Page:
Review of English determiners: “A” and “An”

Today we’ll review the use of “a” and “an” with a learning activity. These activities are a follow-up to a previous post about determiners in English. The exercise is directly related to the numbered rules from the Magoosh TOEFL Blog grammar lesson “Using ‘A’ and ‘An’.” So open the link to that post right now. You’ll need to check my earlier post for the rules I’ll reference in the activity below.

Activity: The rules for using “a” and “an” in English

Instructions: Each sentence below contains either “a,” “an,” or no determiner at all. After each sentence, say which determiner is used, and then say why the determiner is used. Consult my original post on a/an to give your reasons. The first three have been done for you.

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english determiners

  1. She ate spaghetti for dinner.
    Determiner used: none
    Reason: “Spaghetti” is an uncountable noun, and uncountable nouns do not have “a” or “an.”
    Editor’s note: This comes from Rule 1 in the original post, “Using ‘A’ and ‘An’ in English.”
  2. Their employees filed an harassment complaint.
    Determiner used: an
    Reason: Although “harassment” starts with a consonant, it starts with an unstressed syllable beginning with “h.” Because of this, it is possible to use “a” or “an” before the word. This writer has chosen to use “an.”
    Editor’s note: This answer comes from Rule 2, Exception 3 of the original post
  3. I rode my bike for a kilometer.
    Determiner used: a
    Reason: “A” can be a substitute for the word “one” when talking about a single item that is countable.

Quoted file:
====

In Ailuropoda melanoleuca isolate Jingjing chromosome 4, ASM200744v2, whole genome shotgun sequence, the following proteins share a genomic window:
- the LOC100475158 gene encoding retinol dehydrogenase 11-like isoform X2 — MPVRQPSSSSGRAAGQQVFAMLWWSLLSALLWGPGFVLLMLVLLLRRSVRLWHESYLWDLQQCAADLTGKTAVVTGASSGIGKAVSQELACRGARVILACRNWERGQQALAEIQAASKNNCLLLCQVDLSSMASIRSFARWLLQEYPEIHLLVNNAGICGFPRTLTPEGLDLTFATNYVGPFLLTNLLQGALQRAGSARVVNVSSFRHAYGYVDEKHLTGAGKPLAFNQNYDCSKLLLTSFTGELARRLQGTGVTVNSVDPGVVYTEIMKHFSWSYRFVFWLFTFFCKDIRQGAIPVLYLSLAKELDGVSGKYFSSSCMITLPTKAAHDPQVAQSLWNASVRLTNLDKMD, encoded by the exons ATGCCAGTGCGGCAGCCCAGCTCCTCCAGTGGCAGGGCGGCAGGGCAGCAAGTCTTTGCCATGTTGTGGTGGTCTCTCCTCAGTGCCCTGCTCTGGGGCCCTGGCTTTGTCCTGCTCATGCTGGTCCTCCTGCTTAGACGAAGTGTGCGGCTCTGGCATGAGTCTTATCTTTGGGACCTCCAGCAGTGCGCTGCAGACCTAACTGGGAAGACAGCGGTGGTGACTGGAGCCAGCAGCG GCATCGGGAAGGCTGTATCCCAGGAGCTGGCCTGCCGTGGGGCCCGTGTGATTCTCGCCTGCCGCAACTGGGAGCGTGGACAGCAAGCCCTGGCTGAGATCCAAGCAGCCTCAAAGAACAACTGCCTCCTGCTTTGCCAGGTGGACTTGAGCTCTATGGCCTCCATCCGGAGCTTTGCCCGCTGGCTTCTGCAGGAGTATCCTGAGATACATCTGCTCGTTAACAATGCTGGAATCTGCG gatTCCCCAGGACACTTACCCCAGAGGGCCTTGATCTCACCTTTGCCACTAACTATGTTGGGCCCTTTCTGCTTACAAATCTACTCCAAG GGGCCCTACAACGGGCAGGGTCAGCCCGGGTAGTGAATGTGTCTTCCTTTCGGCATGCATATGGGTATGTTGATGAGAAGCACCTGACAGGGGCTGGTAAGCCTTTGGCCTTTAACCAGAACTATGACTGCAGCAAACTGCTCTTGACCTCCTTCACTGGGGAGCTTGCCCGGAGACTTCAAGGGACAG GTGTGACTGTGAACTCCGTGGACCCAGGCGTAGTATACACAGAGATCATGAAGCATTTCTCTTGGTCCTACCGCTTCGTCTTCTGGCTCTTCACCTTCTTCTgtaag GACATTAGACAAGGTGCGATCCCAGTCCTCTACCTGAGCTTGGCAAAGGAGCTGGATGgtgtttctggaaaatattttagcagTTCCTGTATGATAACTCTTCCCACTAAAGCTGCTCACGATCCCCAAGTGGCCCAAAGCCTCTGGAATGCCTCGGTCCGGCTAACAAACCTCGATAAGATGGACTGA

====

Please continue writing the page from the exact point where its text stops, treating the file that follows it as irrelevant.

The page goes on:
Editor’s note: This answer comes from Rule 2 of the original post that I have linked a few times above.
  4. Some people feel English is a universal global language.
    Determiner used:
  5. That mysterious fighter jet has a U.S. flag image on it.
    Determiner used:
    Reason:english determiners
  6. My baby elephant weighs about a thousand kilograms.
    Determiner used:
  7. Spiders have eight legs and six eyes and look very creepy.
    Determiner used:
  8. It’s hard to think on an empty stomach.
    Determiner used:
  9. He drew an x and an o.
    Determiner used:
  10. I hope to read a new novel every month.
    Determiner used:

Notes on the answers

For each question above, it’s possible that more than one rule from my original post may be relevant. You can choose to give just one reason for the use of a determiner, or you could give two or three reasons for each answer. That’s up to you. What’s important is that you really think about the different rules and make an effort to understand how the grammar of “a” and “an” looks when it’s used in English sentences.

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  • David Recine

    David is a Test Prep Expert for Magoosh TOEFL and IELTS. Additionally, he's helped students with TOEIC, PET, FCE, BULATS, Eiken, SAT, ACT, GRE, and GMAT. David has a BS from the University of Wisconsin-Eau Claire and an MA from the University of Wisconsin-River Falls. His work at Magoosh has been cited in many scholarly articles, his Master's Thesis is featured on the Reading with Pictures website, and he's presented at the WITESOL (link to PDF) and NAFSA conferences. David has taught K-12 ESL in South Korea as well as undergraduate English and MBA-level business English at American universities. He has also trained English teachers in America, Italy, and Peru. Come join David and the Magoosh team on Youtube, Facebook, and Instagram, or connect with him via LinkedIn!

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